Definition of bring someone to book in English:

bring someone to book

phrase

British
  • Officially punish someone or call them to account for their behaviour.

    ‘the murderer will be found and brought to book’
    • ‘It's good that he has been brought to book and sends out a strong message to others.’
    • ‘Officers want teachers to join them on night-time patrol so they can identify juvenile troublemakers and help bring them to book.’
    • ‘And he warned the troublemakers that they would be brought to book over the next few months using evidence gathered on the night and CCTV video footage of the disorder.’
    • ‘The council should be bringing someone to book.’
    • ‘And officers have warned the criminals that they have taken an extra special interest in bringing them to book.’
    • ‘If you are found guilty of corruption, you will be brought to book.’
    • ‘He seemed unfazed that an array of high-tech gadgetry was to be deployed in his street with the aim of bringing him to book.’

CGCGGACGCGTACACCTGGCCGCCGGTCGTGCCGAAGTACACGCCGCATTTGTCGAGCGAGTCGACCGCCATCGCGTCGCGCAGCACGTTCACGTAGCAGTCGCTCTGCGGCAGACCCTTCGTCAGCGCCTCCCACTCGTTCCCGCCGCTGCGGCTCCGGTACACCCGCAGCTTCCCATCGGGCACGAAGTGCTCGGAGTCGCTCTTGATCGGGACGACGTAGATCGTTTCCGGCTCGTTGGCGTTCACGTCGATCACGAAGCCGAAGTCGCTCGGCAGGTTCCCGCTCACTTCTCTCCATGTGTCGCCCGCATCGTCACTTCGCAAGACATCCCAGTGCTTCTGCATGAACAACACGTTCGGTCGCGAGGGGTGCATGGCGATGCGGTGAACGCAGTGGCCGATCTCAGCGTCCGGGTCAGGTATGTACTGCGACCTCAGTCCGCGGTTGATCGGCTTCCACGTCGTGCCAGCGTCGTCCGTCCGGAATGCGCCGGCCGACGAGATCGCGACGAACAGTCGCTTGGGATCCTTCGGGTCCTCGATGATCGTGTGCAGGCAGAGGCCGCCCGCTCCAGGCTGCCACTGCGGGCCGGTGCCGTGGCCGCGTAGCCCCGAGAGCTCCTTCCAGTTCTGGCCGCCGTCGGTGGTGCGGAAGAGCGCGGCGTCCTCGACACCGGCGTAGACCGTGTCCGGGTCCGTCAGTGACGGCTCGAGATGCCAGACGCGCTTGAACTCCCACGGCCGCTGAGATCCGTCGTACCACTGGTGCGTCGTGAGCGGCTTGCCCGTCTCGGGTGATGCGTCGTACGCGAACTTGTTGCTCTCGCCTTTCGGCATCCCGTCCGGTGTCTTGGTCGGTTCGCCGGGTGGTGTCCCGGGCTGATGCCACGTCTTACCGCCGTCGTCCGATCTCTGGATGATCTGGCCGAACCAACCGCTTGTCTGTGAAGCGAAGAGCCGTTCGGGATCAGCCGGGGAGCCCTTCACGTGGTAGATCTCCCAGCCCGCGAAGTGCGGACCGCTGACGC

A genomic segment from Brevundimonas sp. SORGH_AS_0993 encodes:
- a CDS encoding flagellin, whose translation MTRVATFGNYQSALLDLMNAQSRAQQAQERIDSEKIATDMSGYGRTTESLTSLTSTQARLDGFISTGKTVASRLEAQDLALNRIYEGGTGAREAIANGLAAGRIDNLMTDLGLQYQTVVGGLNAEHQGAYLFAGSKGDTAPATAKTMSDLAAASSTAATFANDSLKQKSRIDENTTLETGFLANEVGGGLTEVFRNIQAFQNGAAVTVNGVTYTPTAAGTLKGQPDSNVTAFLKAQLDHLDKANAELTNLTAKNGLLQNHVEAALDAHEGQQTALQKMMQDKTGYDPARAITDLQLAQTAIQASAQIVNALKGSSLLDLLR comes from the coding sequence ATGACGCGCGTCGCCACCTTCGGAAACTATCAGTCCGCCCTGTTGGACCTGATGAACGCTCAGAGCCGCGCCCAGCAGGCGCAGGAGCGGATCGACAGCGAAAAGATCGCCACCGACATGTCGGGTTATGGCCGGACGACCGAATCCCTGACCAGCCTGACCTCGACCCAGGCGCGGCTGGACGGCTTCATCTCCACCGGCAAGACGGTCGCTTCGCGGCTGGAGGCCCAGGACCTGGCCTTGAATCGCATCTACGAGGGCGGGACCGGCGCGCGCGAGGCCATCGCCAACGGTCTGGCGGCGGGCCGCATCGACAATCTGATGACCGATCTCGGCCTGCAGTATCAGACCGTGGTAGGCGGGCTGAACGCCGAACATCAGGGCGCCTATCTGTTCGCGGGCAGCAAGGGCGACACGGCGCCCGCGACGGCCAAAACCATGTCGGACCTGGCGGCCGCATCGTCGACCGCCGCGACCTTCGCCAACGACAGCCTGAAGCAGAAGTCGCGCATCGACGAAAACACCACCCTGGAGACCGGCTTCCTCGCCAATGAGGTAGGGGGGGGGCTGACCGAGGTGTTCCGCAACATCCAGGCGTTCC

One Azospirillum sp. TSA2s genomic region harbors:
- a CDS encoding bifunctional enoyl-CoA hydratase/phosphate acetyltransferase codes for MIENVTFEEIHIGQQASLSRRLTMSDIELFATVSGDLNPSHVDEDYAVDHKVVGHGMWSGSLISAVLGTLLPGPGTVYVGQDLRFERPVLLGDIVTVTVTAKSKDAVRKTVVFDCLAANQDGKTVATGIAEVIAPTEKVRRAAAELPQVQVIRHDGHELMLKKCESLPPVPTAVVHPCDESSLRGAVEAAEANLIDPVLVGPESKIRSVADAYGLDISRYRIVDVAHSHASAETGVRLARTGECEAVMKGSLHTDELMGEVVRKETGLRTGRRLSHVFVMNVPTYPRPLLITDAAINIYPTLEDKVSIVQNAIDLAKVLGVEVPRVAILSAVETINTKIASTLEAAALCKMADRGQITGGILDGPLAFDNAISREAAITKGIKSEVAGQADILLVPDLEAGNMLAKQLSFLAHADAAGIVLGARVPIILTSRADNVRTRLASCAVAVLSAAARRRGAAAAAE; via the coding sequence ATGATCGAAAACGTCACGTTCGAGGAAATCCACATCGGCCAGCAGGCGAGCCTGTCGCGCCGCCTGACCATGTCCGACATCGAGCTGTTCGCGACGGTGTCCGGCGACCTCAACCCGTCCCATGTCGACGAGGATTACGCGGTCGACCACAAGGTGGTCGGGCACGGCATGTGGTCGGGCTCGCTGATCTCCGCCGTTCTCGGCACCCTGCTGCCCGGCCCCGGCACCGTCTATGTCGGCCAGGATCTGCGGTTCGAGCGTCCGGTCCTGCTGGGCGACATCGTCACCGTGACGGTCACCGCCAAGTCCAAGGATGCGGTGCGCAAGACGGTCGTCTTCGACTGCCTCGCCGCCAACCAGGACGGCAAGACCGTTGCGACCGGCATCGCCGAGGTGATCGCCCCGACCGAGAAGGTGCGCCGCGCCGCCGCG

• ‘He said: ‘They are committing environmental crimes and our dedicated enforcement teams will be using all their investigative resources to track them down and bring them to book.’’
    • ‘But they can be brought to book under legislation governing companies making false and misleading claims.’
    • ‘When we find them, we'll bring them to book and lock them away for a long, long time.’
    scold, upbraid, berate, reprimand, reprove, rebuke, admonish, chide, censure, castigate, lambaste, lecture, criticize, pull up, take to task, haul over the coals, bring to book
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